By Monica Poling
There’s nothing that personifies the American dream quite like the summer road trip. Ever since cars were invented, there’s been a lure to hitting the open road and enjoying a first-person view of the country’s awe-inspiring scenery, stopping where you want, when you want. It’s travel on your own schedule, minus the pressure of flying.
And when it comes to celebrating the American dream, there are few road trips that can rival a tour of the Northeast. The setting for much of the country’s most significant historical events, the region offers a diverse variety of scenic byways, beaches, forests, national parks, landmarks and charming places to eat.
A Patriotic Start
Start your road trip of the Northeast in the nation’s capital. Here, Loews Madison Hotel, inside Washington, D.C.’s famed Beltway, is conveniently located near the district’s top sites. Families can easily get to nearby educational attractions (the Smithsonian Institution hosts a zoo and nearly 20 museums and galleries), couples can take romantic strolls to scenic landmarks and monuments, and groups of friends will find plenty of neighboring eateries, bars, shopping and outdoor activities.
When you’re ready for the road, George Washington Memorial Parkway will be waiting. Designed with recreational driving in mind, the 25-mile roadway stretches along the Potomac River, connecting Langley, Va., to George Washington’s Mount Vernon. A part of the National Park Service, it winds past forested areas and scenic overlooks, and connects more than 25 historic and scenic points of interest, including Arlington House, the Clara Barton National Historic Site, the Lyndon Baines Johnson Memorial Grove and Theodore Roosevelt Island.
Along the way, Great Falls Park, at the northernmost portion of the parkway, is definitely worth a stop for outdoor enthusiasts. The park overlooks the Mather Gorge section of the Potomac River, where the river’s water speeds up and creates gorgeous cascading falls. Several overlooks are located a short walking distance from the park’s visitor center, making them an easy trek for kids or older road trippers.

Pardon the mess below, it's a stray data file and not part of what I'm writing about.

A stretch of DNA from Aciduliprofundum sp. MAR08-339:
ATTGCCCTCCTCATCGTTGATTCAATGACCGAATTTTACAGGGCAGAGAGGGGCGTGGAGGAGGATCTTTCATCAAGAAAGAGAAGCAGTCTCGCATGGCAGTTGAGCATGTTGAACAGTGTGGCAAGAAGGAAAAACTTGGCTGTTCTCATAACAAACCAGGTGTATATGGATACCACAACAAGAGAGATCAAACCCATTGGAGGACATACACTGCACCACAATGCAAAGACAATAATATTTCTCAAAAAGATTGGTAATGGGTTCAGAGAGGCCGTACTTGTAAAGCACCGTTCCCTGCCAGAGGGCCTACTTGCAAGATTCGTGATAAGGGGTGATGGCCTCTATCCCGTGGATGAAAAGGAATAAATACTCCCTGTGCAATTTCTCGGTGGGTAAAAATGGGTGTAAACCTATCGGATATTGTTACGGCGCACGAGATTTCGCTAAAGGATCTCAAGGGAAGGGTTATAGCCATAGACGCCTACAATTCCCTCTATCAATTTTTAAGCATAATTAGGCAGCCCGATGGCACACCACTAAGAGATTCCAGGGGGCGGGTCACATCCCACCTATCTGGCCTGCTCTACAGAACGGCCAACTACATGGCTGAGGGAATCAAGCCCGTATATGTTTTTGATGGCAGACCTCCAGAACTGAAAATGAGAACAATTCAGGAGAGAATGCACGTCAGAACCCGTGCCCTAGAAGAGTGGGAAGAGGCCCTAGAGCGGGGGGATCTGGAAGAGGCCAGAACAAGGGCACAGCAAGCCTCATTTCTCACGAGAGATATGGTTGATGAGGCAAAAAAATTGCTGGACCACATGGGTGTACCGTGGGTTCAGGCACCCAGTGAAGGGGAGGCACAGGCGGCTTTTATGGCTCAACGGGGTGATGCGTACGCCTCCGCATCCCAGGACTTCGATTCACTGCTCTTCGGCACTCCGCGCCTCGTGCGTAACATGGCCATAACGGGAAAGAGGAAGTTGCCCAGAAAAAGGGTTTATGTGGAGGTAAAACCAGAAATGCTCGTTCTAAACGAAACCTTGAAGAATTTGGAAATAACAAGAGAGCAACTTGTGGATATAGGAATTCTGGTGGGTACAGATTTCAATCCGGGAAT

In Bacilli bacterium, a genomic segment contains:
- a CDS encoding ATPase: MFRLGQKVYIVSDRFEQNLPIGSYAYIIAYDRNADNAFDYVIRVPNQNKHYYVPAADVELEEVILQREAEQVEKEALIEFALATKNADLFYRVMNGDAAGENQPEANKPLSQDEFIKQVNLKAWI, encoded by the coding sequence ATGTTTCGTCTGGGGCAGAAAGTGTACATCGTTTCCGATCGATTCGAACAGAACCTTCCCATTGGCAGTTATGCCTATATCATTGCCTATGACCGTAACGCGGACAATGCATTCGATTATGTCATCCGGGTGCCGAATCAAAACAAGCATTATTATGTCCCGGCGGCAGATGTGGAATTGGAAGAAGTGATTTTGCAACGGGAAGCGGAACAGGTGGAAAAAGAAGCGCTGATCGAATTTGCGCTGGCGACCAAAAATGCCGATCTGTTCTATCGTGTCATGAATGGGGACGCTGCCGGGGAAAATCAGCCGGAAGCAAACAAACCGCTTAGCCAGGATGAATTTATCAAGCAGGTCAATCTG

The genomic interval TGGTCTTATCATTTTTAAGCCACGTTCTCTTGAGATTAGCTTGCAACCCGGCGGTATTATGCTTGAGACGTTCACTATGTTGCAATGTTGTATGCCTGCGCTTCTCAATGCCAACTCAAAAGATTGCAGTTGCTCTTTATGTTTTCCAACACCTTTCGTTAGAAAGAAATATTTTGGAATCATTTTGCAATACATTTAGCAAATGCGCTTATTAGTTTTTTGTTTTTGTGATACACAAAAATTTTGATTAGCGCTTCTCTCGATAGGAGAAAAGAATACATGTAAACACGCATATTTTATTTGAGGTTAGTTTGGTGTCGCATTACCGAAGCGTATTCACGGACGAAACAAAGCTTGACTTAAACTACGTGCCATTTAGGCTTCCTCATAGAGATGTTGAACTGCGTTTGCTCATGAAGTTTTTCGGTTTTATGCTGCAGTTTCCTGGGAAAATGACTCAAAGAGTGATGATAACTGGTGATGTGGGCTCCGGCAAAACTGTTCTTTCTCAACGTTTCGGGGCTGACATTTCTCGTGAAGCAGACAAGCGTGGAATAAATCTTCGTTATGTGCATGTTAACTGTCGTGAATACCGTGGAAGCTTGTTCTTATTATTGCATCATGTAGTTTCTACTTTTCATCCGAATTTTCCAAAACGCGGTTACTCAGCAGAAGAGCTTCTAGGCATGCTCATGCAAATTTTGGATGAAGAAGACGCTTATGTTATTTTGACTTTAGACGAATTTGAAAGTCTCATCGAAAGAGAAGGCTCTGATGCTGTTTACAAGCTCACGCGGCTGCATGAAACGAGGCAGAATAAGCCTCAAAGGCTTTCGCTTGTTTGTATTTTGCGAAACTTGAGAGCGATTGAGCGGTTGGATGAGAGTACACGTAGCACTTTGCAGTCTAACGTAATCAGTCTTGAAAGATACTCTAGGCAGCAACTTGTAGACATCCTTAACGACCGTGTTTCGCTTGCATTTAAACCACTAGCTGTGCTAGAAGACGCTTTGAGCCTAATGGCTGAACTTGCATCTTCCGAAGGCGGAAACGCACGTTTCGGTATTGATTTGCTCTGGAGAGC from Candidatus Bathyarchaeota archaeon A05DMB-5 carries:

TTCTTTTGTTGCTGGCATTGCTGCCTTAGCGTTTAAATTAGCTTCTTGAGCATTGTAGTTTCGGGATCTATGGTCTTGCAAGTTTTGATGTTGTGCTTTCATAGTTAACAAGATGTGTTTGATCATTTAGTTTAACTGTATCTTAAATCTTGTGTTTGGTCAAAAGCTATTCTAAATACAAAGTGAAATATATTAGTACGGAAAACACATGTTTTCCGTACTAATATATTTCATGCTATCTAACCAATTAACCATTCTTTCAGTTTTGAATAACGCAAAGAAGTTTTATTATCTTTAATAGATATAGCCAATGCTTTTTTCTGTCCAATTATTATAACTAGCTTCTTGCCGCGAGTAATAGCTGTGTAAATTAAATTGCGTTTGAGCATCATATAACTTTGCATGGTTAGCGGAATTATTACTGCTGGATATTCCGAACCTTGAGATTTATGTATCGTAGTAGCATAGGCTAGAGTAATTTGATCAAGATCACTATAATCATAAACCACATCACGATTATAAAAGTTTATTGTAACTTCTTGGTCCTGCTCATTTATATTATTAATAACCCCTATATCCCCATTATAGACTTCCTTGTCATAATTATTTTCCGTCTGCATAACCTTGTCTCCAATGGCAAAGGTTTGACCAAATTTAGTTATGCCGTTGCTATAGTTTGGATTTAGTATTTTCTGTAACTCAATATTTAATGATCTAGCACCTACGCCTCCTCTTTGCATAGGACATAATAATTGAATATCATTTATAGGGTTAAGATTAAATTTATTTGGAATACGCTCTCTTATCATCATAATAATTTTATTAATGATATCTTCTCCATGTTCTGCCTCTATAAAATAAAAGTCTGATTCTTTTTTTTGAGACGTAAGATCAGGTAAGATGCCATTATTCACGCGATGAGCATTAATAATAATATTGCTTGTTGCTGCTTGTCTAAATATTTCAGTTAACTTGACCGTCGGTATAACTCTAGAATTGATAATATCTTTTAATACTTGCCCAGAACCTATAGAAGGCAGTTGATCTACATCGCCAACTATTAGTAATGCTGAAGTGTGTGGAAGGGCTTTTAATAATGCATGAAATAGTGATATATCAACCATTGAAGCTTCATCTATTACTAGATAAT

Heading east, you’ll come across Glen Echo Park. Children can hitch a ride on the still-operating Dentzel Carousel, originally built in 1921 and restored in 2003. The colorful attraction is one of the best-preserved historic carousels in the country and the only one protected by the National Park Service. Older travelers might prefer to visit the Spanish Ballroom, a restored, Mediterranean-style Art Deco building from 1933. The ballroom hosts regular social dance events, including classes in waltz, swing and salsa. While every dance event is open to the general public, of all ages, special family programs are also held during the summer months.
Driving by the Bay
After exploring the nation’s capital, travelers can make the hourlong journey along historic Route 50 before checking in at Loews Annapolis Hotel.
Located along the Chesapeake Bay, Annapolis is home to the U.S. Naval Academy, and is sure to pique the interests of boating and water enthusiasts. To capture the essence of the area, be sure to drive the Chesapeake Country Scenic Byway, Maryland’s first nationally designated scenic byway. The road will lead you past waterfronts, through historic neighborhoods and past postcard-perfect natural scenery.
A unique experience for couples or families, Chesapeake Country is situated along the Atlantic Flyway migratory path—a bird-watcher’s nirvana. Numerous birding sites are found here, including the Eastern Neck National Wildlife Refuge. More than 250 species of birds make their home in the nearly 2,300-acre space, and in summer, lucky visitors might catch sight of a young bald eagle learning to fly. The refuge is also popular with songbirds, which can be heard singing along trails. To get an authentic sense of Maryland, the refuge even has sites where travelers can try catching crabs.